What's so compelling about FreeBSD?
youshi10 at u.washington.edu
Mon Oct 16 11:45:49 PDT 2006
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Jeff Palmer wrote:
> At 01:45 PM 10/16/2006, Simon Gao wrote:
>> I have a few FreeBSD machine from 4.x to 5.x. I have asked people how to
>> upgrade them to latest version 6.x cleanly. All I was told is that I
>> need to wipe them out and reinstall. However, this is not the case with
>> Gentoo Linux. With Gentoo, version release does not matter that much,
>> you can always keep your system up to date if you like. Of cause, you
>> can also choose staying at a certain version.
>> Linux supports more devices than FreeBSD, especially new devices.
> Whoever gave you the 'wipe and reinstall' advice for the 5.x to 6.x
> migration was insane.
> 4.x to 6.x is a pain, due to major changes in /dev (5.x and later use
> devfs, 4.x doesn't) but can still be done.
> but the 5.6 to 6.x migration is fairly straight forward with a
> buildworld and a couple minor caveats as noticed in UPDATING.
> P.S. while 4.x to 5.x is possible, I'd still personally do a
> wipe/reinstall. 5.x to 6.x, I'd build world.
No kidding. Only if you want to get rid of obsolete/unused files from
previous system / ports should you do this. This is more of a time
dependency though and not a version dependency, i.e. if I move from from
4.x (used for 1-2 years), I may consider wiping stuff clean and
reinstalling from scratch.
But if you've used PCs enough you should have known this from
experience. This is sort of a good rule of thumb with all OSes to some
1. Better kernel and userland 'linking' (is 'cooperation' a better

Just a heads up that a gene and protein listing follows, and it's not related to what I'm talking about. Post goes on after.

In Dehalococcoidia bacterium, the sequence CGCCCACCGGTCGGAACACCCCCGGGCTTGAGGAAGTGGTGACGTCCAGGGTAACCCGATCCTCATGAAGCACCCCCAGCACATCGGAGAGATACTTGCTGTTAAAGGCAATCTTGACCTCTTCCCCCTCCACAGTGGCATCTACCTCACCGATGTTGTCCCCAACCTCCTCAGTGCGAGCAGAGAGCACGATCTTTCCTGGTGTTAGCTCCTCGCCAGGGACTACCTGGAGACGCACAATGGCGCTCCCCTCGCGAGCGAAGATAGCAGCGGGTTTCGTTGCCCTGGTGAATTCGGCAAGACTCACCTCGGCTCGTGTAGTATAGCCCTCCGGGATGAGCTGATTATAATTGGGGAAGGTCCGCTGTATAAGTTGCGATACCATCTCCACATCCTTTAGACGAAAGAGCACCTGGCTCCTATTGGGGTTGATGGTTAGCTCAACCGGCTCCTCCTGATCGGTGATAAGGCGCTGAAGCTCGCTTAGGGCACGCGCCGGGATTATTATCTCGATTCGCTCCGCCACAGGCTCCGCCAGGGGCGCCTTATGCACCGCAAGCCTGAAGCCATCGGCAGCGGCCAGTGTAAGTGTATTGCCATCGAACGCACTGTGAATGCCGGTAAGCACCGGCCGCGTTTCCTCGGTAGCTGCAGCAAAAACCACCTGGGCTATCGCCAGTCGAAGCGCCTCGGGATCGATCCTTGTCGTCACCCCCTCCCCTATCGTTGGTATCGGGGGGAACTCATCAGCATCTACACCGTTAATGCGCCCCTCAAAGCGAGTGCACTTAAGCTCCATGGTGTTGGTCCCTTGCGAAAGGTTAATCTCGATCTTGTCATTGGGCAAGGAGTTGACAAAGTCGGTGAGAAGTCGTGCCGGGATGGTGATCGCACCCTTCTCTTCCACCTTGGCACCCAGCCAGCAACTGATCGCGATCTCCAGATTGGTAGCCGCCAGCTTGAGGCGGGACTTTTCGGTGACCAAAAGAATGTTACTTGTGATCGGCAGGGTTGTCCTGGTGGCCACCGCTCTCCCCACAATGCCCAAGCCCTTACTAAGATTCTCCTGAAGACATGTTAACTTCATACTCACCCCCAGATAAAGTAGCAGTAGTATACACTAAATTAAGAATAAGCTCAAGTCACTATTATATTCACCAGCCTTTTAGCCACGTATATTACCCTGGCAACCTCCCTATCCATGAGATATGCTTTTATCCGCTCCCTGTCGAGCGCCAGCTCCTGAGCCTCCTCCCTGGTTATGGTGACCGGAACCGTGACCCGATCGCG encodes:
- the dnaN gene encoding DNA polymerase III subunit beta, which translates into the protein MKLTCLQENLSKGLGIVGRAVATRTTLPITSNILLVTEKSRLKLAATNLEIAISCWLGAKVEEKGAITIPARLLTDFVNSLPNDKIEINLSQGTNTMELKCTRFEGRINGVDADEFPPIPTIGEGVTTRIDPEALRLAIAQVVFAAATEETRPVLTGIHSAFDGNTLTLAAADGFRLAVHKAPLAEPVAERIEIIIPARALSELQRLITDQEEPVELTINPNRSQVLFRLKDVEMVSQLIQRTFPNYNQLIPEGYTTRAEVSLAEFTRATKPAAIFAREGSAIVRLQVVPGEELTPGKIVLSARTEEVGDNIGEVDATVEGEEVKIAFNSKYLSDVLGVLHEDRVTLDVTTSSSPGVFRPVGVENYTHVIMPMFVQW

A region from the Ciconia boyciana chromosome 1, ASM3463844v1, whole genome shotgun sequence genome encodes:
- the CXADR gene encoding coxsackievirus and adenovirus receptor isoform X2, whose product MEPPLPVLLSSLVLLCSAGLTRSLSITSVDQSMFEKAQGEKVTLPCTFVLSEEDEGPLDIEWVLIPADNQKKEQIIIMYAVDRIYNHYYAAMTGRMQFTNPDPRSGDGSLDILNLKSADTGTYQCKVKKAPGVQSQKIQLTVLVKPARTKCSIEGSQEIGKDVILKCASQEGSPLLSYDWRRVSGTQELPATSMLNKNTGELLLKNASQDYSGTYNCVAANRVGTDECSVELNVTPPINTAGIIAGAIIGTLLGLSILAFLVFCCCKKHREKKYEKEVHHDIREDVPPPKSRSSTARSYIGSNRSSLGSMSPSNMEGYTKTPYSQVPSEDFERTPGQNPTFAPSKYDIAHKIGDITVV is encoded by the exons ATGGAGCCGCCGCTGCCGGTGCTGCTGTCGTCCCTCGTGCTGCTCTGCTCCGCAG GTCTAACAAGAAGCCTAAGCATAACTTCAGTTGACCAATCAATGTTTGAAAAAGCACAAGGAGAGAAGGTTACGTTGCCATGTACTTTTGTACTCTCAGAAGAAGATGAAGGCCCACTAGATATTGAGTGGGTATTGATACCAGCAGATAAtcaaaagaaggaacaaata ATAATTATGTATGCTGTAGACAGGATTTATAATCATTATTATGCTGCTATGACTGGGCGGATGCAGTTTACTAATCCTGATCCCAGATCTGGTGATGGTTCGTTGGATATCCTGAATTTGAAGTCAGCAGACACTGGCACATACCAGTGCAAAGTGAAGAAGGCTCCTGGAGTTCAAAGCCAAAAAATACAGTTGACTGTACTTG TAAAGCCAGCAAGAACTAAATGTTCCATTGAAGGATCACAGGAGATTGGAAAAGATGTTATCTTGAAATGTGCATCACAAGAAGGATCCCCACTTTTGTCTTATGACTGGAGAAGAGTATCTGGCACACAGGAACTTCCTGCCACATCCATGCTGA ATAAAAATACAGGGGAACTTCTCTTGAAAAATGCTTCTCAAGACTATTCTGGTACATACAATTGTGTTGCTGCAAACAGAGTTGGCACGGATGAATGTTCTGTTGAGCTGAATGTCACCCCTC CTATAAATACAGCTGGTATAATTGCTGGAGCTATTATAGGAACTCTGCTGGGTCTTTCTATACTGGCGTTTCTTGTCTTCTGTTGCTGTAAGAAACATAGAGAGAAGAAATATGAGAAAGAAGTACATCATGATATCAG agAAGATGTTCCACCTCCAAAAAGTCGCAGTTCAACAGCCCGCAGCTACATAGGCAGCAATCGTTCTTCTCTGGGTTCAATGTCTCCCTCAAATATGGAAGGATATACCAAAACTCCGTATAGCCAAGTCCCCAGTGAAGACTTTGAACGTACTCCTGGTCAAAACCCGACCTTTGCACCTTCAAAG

term?), due to better overall dev and planning organization.
2. Better documentation; you can find more properly documented manpages
and the documentation-for the most part-is centralized on freebsd.org,
which helps a lot.
1. More bleeding edge hardware support.
2. In general, better software support due to more devs working on Linux
than FBSD (or *BSD in general).
*BSD tends to be better organized in terms of networking and server
configs, but in general Linux tends to be better in the desktop arena,
depending on what you're trying to accomplish of course. Besides, all
good ideas in either camp eventually equilibrates out to the other camp
due to proper collaboration and open-source ideology. The main thing
that separates the Linux and *BSD group, apart from organization, is the
GNU license (more restrictive to devs and for resale of designed
product, perhaps, possibly too idealistic in design) vs the BSD license
(better for devs and business folks if they come up with an idea and
want to market it or maintain their copyright/idea properly with less
restrictions in a given respect). But, you should read the BSD and GNU
licenses and compare them for yourself to determine where and how they
Hopefully I won't get a lot of flak from the list about my comments :).
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